The Birth of Jesus
In those days Caesar Augustus issued a decree that a census should be taken of the entire Roman world. (This was the first census that took place while Quirinius was governor of Syria.) And everyone went to their own town to register. – Luke 2:1-3
Luke starts off the story of Jesus’ birth after carefully citing the census of the ancient Roman empire and the governor of Syria. Throughout his book, Luke mentions significant historical events that help give a time frame to his narrative.
We all know the familiar Christmas story of how Joseph and Mary had to travel about hundred miles from Nazareth to Bethlehem, right when Mary was close to her due date. After enduring the long journey and arriving in Bethlehem, they find out that all the rooms are booked. All they could find is a stable where Mary goes into labor. Not quite the circumstances in which one would imagine the Messiah being born.
Imagine the state of mind of the young couple. They have been assured by the angel of the Lord that they had been chosen to raise the Saviour of the world, yet they had to face immense difficulties during the time of our Lord’s birth. Never expect smooth sailing when you decide to do the will of God. Trials and tribulations will try to derail our journey.
The birth of the Messiah that the Jews had been waiting for centuries was not witnessed by the Pharisees, Prophets or even Kings of Israel and Judea. Instead, ordinary shepherds grazing their flocks that fateful night, had the privilege to witness the birth of Jesus. Such is the manner in which our Lord chose to come into this world. In a simple town and in an unglamorous manger the Messiah chose to come into this world. The birth of a son of an earthly King is celebrated throughout the Land by his officials and peasants alike. But no one other than ordinary shepherds celebrated our Lord’s Birth.
Jesus Presented in the Temple
“‘When the days of her purification for a son or daughter are over, she is to bring to the priest … a year-old lamb for a burnt offering and a dove for a sin offering… But if she cannot afford a lamb, she is to bring two doves. – Leviticus 12:6-8
When the time came for the purification rites, Joseph and Mary took Jesus to Jerusalem to present him to the Lord and to offer a pair of doves. Their offerings tell us that Jesus was being raised in a poor household. Another fact that the Pharisees would later use to reject Jesus as the Messiah.
In Jerusalem, Simeon and Anna both blessed the family of Jesus, and Joseph and Mary marveled at what was said about him. They gave thanks to God and spoke about the child to all who were looking forward to the redemption of Jerusalem. This was another sign of assurance for Mary that indeed she was in the presence of the Lord.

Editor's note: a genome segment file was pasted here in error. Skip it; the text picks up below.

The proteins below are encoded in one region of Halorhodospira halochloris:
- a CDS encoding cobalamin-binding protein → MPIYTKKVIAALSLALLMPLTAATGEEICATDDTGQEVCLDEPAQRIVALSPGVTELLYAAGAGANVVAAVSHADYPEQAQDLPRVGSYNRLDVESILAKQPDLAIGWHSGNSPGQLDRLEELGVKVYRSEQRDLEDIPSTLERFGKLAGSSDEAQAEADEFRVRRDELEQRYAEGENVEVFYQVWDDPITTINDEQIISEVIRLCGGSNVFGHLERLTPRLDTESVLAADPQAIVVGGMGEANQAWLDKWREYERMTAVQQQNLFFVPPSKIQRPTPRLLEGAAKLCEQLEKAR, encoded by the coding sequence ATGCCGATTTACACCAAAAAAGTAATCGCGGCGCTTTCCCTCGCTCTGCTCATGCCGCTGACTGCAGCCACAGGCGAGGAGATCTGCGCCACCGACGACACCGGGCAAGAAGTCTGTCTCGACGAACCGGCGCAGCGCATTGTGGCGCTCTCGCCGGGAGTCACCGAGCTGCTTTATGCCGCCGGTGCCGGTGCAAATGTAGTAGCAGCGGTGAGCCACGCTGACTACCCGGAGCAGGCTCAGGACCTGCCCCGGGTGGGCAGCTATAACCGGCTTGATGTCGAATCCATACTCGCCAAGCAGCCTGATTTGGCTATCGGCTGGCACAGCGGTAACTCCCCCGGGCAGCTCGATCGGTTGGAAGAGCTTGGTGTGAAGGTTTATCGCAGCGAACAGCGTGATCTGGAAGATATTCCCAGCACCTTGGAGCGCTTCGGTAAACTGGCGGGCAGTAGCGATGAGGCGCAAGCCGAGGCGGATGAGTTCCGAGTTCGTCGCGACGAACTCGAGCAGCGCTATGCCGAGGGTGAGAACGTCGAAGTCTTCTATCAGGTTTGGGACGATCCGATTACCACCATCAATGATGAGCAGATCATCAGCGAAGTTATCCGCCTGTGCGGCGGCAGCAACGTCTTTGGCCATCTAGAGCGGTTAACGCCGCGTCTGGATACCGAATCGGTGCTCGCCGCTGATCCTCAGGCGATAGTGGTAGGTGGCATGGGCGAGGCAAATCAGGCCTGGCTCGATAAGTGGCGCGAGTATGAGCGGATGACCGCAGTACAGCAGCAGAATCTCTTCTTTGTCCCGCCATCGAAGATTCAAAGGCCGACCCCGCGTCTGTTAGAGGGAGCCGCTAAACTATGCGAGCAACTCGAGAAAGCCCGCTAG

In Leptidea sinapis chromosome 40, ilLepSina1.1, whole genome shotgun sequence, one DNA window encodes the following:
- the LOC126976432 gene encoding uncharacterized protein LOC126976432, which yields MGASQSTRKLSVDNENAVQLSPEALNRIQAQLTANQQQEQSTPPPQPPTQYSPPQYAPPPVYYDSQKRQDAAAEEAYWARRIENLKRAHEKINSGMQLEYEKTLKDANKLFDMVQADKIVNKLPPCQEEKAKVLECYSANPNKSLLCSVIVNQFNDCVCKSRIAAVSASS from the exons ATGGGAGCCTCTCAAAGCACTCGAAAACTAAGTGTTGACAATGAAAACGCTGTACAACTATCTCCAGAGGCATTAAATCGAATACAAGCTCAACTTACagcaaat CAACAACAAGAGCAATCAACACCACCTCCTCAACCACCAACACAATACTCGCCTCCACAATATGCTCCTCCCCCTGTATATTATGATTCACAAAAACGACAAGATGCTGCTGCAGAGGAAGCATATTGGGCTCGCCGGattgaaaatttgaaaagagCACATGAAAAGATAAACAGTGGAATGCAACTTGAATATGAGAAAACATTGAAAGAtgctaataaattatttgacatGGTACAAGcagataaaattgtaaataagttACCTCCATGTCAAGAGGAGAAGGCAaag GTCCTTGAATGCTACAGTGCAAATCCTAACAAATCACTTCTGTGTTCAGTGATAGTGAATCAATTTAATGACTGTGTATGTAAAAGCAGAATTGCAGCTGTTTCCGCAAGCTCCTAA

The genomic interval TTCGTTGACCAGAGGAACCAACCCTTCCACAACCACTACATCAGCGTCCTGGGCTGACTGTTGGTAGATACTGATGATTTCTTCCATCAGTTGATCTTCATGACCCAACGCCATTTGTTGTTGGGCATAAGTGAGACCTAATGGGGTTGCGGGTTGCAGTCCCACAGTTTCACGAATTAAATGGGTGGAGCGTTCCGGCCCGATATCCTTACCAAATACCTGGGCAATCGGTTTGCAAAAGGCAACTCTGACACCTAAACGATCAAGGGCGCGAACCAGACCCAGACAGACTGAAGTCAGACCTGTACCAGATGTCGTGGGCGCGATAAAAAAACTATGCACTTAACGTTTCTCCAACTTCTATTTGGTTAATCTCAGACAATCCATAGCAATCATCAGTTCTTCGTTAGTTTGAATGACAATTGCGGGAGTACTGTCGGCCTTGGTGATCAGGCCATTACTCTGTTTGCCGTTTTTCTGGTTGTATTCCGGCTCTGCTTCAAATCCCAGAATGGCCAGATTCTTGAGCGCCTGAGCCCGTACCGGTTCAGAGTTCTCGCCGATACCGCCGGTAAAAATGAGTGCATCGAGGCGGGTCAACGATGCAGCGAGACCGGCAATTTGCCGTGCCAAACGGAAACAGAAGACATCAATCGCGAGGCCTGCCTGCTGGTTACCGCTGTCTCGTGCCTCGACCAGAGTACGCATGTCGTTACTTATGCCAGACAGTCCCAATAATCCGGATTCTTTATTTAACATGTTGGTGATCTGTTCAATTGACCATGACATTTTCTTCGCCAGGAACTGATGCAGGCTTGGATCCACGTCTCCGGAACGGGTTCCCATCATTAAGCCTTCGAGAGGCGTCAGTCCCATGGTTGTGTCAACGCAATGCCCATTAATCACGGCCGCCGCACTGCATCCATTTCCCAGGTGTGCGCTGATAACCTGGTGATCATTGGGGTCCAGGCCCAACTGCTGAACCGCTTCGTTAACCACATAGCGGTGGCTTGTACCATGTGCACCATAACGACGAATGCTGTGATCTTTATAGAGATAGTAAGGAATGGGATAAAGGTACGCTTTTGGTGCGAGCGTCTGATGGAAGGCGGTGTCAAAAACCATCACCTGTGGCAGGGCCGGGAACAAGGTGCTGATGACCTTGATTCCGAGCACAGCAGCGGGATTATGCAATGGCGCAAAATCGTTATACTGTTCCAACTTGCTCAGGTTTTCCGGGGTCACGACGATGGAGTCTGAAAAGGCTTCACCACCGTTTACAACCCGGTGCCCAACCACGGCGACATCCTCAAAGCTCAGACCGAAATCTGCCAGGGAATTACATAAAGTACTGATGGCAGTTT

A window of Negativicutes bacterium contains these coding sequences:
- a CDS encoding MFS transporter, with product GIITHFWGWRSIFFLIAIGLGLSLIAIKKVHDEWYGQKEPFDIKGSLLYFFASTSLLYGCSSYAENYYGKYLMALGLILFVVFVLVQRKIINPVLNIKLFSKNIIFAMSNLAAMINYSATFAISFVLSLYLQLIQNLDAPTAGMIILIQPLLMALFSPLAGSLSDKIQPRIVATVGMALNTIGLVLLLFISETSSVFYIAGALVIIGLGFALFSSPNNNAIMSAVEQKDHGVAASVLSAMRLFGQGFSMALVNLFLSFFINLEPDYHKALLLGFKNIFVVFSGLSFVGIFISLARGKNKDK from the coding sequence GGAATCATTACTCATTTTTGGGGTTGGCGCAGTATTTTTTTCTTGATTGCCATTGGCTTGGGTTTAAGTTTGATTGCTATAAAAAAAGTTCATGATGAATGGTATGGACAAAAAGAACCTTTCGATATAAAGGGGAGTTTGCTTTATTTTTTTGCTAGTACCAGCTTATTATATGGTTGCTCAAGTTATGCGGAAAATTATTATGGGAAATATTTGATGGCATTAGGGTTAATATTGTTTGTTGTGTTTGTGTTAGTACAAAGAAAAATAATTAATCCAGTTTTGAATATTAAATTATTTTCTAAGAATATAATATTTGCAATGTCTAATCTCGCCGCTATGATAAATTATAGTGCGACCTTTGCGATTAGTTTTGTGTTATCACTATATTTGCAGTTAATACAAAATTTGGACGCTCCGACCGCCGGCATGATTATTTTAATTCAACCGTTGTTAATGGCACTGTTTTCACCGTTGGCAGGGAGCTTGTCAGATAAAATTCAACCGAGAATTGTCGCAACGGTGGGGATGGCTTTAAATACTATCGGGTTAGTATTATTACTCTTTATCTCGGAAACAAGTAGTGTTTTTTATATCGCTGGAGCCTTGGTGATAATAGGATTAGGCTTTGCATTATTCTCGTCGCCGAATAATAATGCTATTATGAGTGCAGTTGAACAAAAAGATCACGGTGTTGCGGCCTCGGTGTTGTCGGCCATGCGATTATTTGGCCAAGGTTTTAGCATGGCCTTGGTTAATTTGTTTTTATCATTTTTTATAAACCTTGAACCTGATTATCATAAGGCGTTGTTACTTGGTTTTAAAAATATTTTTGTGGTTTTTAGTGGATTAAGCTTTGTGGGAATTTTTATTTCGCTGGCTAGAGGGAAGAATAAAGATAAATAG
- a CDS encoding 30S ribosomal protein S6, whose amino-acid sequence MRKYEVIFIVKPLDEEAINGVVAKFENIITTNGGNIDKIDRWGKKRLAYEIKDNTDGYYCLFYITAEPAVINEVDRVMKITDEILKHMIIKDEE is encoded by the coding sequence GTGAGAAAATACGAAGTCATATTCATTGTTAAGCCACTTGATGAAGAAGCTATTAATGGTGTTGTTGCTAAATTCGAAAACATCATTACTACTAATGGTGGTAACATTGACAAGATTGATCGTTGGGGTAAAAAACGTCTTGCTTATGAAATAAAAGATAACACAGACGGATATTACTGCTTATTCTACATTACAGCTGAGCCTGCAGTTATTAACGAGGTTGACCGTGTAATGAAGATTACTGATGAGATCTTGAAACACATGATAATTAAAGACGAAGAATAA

“This child is destined to cause the falling and rising of many in Israel, and to be a sign that will be spoken against, so that the thoughts of many hearts will be revealed. And a sword will pierce your own soul too.” – Luke 2:34-35
Jesus brought a message so radical claiming salvation was not dependent on family lines or acts of individuals but by rather putting their trust on him. At times even Jesus’ own family could not accept his message and called him mad. (Mark 3:21)
The Boy Jesus at the Temple
When Joseph and Mary had done everything required by the Law of the Lord, they returned to Galilee to their own town of Nazareth but would return to Jerusalem every year for the festival of Passover.
On one such trip when Jesus was twelve years old, they went up to Jerusalem but while returning, realized that Jesus was not with them. They found Jesus three days later in the temple courts, sitting among the teachers, listening to them and asking them questions.
His mother said to him, “Son, why have you treated us like this? Your father and I have been anxiously searching for you.” “Why were you searching for me?” he asked. “Didn’t you know I had to be in my Father’s house?” Luke 2:48-49
They did not understand what Jesus meant by his statement. But after this incident, we read that he went back with his parents and was obedient to them. There is no other information about the Life of Jesus from the ages of thirteen to thirty. So its safe to assume that such incidents did not happen again. Even Jesus submitted to the authorities, whether it be his parents or the Pharisees and teachers of the law with whom he might have disagreed. He patiently waited for his time as determined by God.
- Why is the story of Magis and the infanticide ordered by Herod the Great not included by Luke?
- Why did Jesus take such a humble path to come to this earth?
- Did the shepherds not go and testify to what they had seen? Then why was there no one at the manger of the Messiah?
- Why did it take so long for Joseph and Mary to realize that Jesus was not with them?